The Corps of Engineers will continue to monitor basin conditions including plains snowmelt, mountain snow accumulation, and spring rainfall and will adjust reservoir operations accordingly. If changed conditions result in a significant increase in flood risk, the Corps will appreciably increase its communication and outreach efforts to convey that information to basin stakeholders.
“Warm temperatures melted much of the plains snowpack that had accumulated throughout the winter in the upper Missouri River basin resulting in above average runoff during February," said Jody Farhat, chief of the Corps of Engineers' (Corps) Missouri River Basin Water Management Division.
Only small areas in central North Dakota have significant plains snowpack remaining. Areas of eastern Montana and central Wyoming have less than an inch of liquid content in their remaining snowpack, and little or no snow remains elsewhere in the Dakotas.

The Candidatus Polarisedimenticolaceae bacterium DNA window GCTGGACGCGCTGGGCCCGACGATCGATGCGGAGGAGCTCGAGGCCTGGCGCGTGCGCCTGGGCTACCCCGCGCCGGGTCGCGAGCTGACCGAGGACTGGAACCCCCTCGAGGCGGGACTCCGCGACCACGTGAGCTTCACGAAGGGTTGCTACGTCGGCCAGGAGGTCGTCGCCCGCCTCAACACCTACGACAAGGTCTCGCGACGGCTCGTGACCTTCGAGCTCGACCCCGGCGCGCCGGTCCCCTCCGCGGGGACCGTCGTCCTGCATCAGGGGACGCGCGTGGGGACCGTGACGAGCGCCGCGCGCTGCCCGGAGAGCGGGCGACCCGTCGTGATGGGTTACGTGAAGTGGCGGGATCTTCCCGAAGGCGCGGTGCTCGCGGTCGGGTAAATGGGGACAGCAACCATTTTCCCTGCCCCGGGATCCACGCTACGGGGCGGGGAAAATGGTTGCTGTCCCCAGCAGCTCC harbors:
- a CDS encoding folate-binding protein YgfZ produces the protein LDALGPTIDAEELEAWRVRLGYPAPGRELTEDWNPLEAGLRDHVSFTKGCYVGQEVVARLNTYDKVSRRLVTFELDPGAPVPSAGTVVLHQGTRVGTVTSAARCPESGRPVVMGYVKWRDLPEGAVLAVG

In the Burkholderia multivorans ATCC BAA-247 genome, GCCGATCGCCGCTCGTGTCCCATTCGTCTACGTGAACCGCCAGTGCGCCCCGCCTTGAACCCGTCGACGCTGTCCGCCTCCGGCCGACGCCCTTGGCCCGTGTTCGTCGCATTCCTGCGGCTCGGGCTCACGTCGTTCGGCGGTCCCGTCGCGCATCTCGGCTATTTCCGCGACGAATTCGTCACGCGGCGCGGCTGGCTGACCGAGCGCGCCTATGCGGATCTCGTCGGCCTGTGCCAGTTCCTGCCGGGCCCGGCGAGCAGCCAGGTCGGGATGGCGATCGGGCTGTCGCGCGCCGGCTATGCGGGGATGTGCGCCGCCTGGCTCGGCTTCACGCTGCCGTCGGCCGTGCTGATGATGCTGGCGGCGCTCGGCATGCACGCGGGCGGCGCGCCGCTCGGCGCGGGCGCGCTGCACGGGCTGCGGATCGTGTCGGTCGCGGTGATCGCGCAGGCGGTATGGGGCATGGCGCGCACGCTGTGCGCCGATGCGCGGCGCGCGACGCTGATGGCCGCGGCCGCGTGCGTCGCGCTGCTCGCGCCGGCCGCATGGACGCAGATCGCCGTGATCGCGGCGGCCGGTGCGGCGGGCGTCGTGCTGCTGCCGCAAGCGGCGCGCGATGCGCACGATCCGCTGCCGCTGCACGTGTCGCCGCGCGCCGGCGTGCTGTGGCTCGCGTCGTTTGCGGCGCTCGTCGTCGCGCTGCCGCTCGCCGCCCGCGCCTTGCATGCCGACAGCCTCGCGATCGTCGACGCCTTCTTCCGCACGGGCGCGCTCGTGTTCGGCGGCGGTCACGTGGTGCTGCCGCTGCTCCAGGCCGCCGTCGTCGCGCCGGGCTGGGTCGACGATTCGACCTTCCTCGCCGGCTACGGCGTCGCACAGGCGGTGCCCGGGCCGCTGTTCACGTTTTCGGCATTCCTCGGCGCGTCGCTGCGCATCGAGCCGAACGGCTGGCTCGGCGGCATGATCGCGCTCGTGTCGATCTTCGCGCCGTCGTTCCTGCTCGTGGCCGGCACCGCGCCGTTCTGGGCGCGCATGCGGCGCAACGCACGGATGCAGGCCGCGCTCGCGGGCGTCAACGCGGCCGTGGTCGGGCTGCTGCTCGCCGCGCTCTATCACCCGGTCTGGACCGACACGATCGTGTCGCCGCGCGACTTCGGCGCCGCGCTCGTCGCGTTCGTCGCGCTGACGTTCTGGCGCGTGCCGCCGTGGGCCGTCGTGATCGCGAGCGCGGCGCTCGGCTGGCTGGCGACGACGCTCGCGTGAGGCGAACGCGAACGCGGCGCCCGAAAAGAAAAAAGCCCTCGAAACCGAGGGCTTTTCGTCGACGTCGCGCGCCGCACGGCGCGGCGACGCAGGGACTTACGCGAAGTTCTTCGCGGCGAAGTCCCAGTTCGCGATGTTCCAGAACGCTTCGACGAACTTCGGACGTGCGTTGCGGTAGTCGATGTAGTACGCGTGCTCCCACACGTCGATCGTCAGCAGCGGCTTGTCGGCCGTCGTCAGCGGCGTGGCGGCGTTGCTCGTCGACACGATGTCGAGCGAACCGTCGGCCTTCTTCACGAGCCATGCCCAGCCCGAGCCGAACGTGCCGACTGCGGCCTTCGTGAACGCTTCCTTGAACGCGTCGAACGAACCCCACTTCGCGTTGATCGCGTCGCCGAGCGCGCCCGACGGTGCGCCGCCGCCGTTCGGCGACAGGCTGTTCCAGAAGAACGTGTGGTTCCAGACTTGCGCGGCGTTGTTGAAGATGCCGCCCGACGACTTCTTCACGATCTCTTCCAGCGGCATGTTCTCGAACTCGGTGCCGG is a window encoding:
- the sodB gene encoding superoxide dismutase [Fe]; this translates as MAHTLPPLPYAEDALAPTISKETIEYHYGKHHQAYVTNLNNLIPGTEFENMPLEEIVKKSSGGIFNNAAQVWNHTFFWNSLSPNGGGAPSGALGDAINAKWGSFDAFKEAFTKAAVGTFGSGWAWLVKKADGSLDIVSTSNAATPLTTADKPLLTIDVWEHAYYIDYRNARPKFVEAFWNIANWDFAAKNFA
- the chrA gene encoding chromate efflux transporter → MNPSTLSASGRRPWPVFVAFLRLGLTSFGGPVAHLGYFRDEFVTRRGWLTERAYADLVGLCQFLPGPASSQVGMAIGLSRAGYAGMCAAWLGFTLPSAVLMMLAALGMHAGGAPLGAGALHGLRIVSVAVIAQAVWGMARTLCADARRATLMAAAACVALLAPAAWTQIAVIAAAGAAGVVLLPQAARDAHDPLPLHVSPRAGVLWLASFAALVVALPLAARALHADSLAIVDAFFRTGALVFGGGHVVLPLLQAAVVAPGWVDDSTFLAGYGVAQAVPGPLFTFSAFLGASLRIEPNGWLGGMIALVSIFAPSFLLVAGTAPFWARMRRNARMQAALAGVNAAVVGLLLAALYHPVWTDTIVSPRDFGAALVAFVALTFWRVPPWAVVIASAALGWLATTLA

“Runoff from plains snowmelt that would normally occur in March and April started early this year, and some has already entered the reservoir system,” said Farhat. “Additionally, warm temperatures released water that had been locked up in river ice, contributing to higher than average February runoff.”
Read More at: http://www.nwd.usace.army.mil/Media/News-Releases/Article/1104934/february-runoff-above-average-public-meetings-scheduled-for-april-11-13/